Sure, we’d probably all love to buy every fruit and veggie organic, but it’s not always affordable to purchase everything from the often higher-priced organic section. Luckily, the Environmental Working Group (EWG) keeps a running list of the fruits and veggies that are most and least contaminated — here’s how they updated the list for 2011.
All Posts In In Season
Whether you prefer strawberries, raspberries, blueberries or blackberries, don’t miss the prime season for these plump, juicy treasures. Here are 30 ways to enjoy these nutritious little delights — one for each day in June.
Rhubarb: To some folks it’s a mystery, to others, it’s a welcomed spring goodie. Whether you’re a devoted fan or rhubarb neophyte, here are 5 fun facts.
I’m so excited that farmers’ market season is finally here! As a die-hard local produce lover, I investigate my local market and CSA box all month long, then share the most interesting seasonal finds with you. First up: verdant and pleasingly bitter dandelion greens. Here’s what they’re like and how to use them today.
Cilantro is fresh, flavorful and super-easy to grow. Most folks either love it or hate it, but we fall in the former category here at Healthy Eats! Find out what’s to love about this polarizing herb.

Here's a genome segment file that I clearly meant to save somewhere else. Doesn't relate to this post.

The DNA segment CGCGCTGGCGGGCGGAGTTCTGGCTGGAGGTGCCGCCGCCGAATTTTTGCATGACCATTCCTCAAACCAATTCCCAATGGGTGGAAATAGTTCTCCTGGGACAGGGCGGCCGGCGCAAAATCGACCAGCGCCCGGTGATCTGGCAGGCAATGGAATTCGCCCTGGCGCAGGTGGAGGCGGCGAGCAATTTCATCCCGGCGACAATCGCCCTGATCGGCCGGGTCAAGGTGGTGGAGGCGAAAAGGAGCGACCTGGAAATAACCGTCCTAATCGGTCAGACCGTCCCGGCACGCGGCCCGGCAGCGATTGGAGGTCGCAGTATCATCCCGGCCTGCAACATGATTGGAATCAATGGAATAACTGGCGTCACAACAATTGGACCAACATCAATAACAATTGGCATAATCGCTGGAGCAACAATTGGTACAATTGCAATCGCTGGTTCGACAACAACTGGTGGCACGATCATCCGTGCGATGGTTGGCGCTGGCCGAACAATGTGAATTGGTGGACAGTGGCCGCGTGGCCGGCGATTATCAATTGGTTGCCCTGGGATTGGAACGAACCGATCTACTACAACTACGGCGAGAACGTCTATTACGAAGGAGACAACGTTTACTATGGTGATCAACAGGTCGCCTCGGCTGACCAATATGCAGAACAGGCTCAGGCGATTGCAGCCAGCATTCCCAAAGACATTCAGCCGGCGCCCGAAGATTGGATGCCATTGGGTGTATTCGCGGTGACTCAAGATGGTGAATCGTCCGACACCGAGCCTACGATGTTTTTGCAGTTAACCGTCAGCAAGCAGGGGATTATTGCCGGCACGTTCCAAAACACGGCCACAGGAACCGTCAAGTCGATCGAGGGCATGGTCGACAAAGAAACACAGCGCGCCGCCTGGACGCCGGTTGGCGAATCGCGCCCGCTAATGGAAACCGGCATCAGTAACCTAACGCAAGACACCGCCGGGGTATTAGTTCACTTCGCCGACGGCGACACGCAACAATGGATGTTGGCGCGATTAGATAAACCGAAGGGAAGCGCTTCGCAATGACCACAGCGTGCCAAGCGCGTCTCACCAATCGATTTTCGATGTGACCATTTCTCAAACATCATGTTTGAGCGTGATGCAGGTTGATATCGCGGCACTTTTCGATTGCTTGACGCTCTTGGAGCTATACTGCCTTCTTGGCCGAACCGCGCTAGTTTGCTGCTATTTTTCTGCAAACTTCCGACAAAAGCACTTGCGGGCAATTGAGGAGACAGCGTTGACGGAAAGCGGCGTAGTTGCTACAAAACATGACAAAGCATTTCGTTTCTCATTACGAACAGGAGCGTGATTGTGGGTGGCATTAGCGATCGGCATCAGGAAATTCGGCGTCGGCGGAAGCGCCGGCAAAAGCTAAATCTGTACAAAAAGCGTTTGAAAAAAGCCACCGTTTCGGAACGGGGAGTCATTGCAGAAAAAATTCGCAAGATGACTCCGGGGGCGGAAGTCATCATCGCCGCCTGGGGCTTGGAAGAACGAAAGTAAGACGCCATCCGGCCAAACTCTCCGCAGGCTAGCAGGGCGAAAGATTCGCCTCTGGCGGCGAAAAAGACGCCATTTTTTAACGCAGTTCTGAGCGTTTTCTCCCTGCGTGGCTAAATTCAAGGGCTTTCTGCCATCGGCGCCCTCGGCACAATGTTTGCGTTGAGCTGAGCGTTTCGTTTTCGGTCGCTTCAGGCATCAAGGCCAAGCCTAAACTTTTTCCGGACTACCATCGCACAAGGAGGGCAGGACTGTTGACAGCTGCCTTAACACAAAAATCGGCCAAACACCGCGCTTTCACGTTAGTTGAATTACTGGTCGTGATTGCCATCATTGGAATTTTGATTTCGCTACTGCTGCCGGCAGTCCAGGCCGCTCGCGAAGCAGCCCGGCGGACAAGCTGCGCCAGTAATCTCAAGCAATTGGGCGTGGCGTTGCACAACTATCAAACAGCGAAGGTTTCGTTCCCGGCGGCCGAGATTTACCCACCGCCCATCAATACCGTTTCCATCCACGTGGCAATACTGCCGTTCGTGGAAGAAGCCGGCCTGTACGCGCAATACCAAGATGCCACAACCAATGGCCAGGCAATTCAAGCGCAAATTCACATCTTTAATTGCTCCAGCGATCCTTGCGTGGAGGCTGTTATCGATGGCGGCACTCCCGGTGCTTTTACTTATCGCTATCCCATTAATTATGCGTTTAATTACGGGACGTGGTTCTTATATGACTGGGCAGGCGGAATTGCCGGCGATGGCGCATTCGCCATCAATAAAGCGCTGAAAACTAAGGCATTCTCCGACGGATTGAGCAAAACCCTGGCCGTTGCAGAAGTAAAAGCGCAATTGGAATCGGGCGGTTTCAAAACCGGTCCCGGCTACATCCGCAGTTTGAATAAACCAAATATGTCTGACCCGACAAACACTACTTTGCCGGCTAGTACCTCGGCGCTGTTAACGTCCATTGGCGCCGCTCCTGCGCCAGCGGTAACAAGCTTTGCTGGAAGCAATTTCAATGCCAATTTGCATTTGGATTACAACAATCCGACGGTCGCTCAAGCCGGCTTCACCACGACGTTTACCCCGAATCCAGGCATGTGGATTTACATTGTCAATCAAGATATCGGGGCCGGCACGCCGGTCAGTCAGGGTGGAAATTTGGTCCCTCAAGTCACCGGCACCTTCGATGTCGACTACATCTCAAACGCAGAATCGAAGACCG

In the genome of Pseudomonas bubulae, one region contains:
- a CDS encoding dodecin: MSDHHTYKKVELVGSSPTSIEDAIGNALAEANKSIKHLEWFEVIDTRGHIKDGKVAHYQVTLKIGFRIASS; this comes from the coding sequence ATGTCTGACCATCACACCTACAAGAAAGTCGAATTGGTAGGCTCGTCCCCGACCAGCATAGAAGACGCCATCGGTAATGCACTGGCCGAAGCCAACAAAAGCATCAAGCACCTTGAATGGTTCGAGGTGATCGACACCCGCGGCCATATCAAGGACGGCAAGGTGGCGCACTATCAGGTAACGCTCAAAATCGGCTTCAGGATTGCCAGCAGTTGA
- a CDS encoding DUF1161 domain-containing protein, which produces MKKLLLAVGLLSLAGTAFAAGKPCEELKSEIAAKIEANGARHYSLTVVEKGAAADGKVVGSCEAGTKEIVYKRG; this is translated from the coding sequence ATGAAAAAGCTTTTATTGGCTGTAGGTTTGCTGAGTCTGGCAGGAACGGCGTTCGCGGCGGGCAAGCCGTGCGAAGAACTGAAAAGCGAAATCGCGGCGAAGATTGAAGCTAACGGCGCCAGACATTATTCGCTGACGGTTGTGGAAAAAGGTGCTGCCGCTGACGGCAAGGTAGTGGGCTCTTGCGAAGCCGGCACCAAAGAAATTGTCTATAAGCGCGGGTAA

Cherry season has arrived! These babies are brimming with antioxidants including vitamins A and C, anthocyanin and quercitin. With all these nutrients and an irresistible sweet-sour flavor, it’s no wonder they’re one of our favorite warm-weather fruits. Here are 5 fun ways to enjoy them.
This leafy green is part of the cabbage family. Sure you’ve had it in a salad, but there is more to learn about this spicy green, plus lots of creative ways to prepare it.
We’re teaming up with food and garden bloggers to host Spring Fling 2011, a season-long garden party. In coming weeks, we’ll feature favorite garden-to-table recipes and tips to help you enjoy the bounty, whether you’re harvesting your own goodies or buying them fresh from the market. Recently, we dove into the worlds of asparagus and rhubarb — today, we’re tackling artichokes.
I’ll never forget the first time I saw an artichoke plant — it was wild and unexpected. When it comes to cooking, this veggie may also be a bit mysterious to some folks. Artichokes are more user-friendly than you might think. Oh and they’re good for you, too.
We’re teaming up with food and garden bloggers to host Spring Fling 2011, a season-long garden party. In coming weeks, we’ll feature favorite garden-to-table recipes and tips to help you enjoy the bounty, whether you’re harvesting your own goodies or buying them fresh from the market. Recently, we dove into the world of asparagus — today, we’re exploring rhubarb.
Ah, rhubarb. I learned to love this plant’s bright pink stalks at an early age when they sprouted up all over my family’s garden. We ate it all — strawberry-rhubarb pie, rhubarb compote, rhubarb crisp — everything except the savory stuff.
This year, I decided to change that. After all, it is officially a vegetable, even if I’ll always be partial to rhubarb crumble. Here’s are my favorite savory takes on this spring classic.